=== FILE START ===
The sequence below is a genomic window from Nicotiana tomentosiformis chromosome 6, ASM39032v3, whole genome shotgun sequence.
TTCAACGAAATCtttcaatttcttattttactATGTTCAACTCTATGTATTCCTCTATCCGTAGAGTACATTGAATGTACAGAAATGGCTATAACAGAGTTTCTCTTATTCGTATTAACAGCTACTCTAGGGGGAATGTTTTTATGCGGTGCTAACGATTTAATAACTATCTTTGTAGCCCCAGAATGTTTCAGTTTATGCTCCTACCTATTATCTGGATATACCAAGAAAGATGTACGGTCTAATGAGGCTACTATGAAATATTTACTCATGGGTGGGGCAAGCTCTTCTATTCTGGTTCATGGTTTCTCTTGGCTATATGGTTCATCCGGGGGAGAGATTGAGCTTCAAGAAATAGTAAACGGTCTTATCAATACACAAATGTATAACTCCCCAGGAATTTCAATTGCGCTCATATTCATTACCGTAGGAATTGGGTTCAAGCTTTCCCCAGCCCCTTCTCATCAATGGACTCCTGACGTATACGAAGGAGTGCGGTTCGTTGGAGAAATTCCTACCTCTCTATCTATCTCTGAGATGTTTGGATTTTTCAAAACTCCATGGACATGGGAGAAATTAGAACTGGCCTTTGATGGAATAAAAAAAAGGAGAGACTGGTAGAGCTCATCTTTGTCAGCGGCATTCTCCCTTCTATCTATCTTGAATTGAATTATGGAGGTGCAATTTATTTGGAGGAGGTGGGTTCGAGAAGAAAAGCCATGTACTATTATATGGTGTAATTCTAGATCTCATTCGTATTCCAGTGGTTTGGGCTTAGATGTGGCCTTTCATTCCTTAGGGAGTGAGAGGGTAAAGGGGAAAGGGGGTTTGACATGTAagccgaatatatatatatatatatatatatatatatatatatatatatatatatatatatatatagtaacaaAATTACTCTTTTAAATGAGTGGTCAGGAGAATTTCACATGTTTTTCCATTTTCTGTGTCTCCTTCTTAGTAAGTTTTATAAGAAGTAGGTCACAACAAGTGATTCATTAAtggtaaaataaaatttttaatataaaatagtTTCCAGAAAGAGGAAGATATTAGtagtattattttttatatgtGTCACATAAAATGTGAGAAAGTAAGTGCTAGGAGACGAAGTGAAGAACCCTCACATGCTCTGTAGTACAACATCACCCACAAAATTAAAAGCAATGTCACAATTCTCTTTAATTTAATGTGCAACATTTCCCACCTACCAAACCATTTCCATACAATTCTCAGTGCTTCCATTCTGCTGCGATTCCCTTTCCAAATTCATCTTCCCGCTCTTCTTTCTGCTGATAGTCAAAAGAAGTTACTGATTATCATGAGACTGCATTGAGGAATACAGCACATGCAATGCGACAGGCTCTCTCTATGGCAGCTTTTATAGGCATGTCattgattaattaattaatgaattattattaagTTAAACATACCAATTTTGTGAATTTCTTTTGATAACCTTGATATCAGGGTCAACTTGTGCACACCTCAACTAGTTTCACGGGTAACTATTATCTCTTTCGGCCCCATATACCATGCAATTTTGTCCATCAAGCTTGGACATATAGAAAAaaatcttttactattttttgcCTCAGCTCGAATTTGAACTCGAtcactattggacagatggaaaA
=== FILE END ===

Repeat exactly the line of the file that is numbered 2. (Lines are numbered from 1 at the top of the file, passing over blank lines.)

TTCAACGAAATCtttcaatttcttattttactATGTTCAACTCTATGTATTCCTCTATCCGTAGAGTACATTGAATGTACAGAAATGGCTATAACAGAGTTTCTCTTATTCGTATTAACAGCTACTCTAGGGGGAATGTTTTTATGCGGTGCTAACGATTTAATAACTATCTTTGTAGCCCCAGAATGTTTCAGTTTATGCTCCTACCTATTATCTGGATATACCAAGAAAGATGTACGGTCTAATGAGGCTACTATGAAATATTTACTCATGGGTGGGGCAAGCTCTTCTATTCTGGTTCATGGTTTCTCTTGGCTATATGGTTCATCCGGGGGAGAGATTGAGCTTCAAGAAATAGTAAACGGTCTTATCAATACACAAATGTATAACTCCCCAGGAATTTCAATTGCGCTCATATTCATTACCGTAGGAATTGGGTTCAAGCTTTCCCCAGCCCCTTCTCATCAATGGACTCCTGACGTATACGAAGGAGTGCGGTTCGTTGGAGAAATTCCTACCTCTCTATCTATCTCTGAGATGTTTGGATTTTTCAAAACTCCATGGACATGGGAGAAATTAGAACTGGCCTTTGATGGAATAAAAAAAAGGAGAGACTGGTAGAGCTCATCTTTGTCAGCGGCATTCTCCCTTCTATCTATCTTGAATTGAATTATGGAGGTGCAATTTATTTGGAGGAGGTGGGTTCGAGAAGAAAAGCCATGTACTATTATATGGTGTAATTCTAGATCTCATTCGTATTCCAGTGGTTTGGGCTTAGATGTGGCCTTTCATTCCTTAGGGAGTGAGAGGGTAAAGGGGAAAGGGGGTTTGACATGTAagccgaatatatatatatatatatatatatatatatatatatatatatatatatatatatatatagtaacaaAATTACTCTTTTAAATGAGTGGTCAGGAGAATTTCACATGTTTTTCCATTTTCTGTGTCTCCTTCTTAGTAAGTTTTATAAGAAGTAGGTCACAACAAGTGATTCATTAAtggtaaaataaaatttttaatataaaatagtTTCCAGAAAGAGGAAGATATTAGtagtattattttttatatgtGTCACATAAAATGTGAGAAAGTAAGTGCTAGGAGACGAAGTGAAGAACCCTCACATGCTCTGTAGTACAACATCACCCACAAAATTAAAAGCAATGTCACAATTCTCTTTAATTTAATGTGCAACATTTCCCACCTACCAAACCATTTCCATACAATTCTCAGTGCTTCCATTCTGCTGCGATTCCCTTTCCAAATTCATCTTCCCGCTCTTCTTTCTGCTGATAGTCAAAAGAAGTTACTGATTATCATGAGACTGCATTGAGGAATACAGCACATGCAATGCGACAGGCTCTCTCTATGGCAGCTTTTATAGGCATGTCattgattaattaattaatgaattattattaagTTAAACATACCAATTTTGTGAATTTCTTTTGATAACCTTGATATCAGGGTCAACTTGTGCACACCTCAACTAGTTTCACGGGTAACTATTATCTCTTTCGGCCCCATATACCATGCAATTTTGTCCATCAAGCTTGGACATATAGAAAAaaatcttttactattttttgcCTCAGCTCGAATTTGAACTCGAtcactattggacagatggaaaA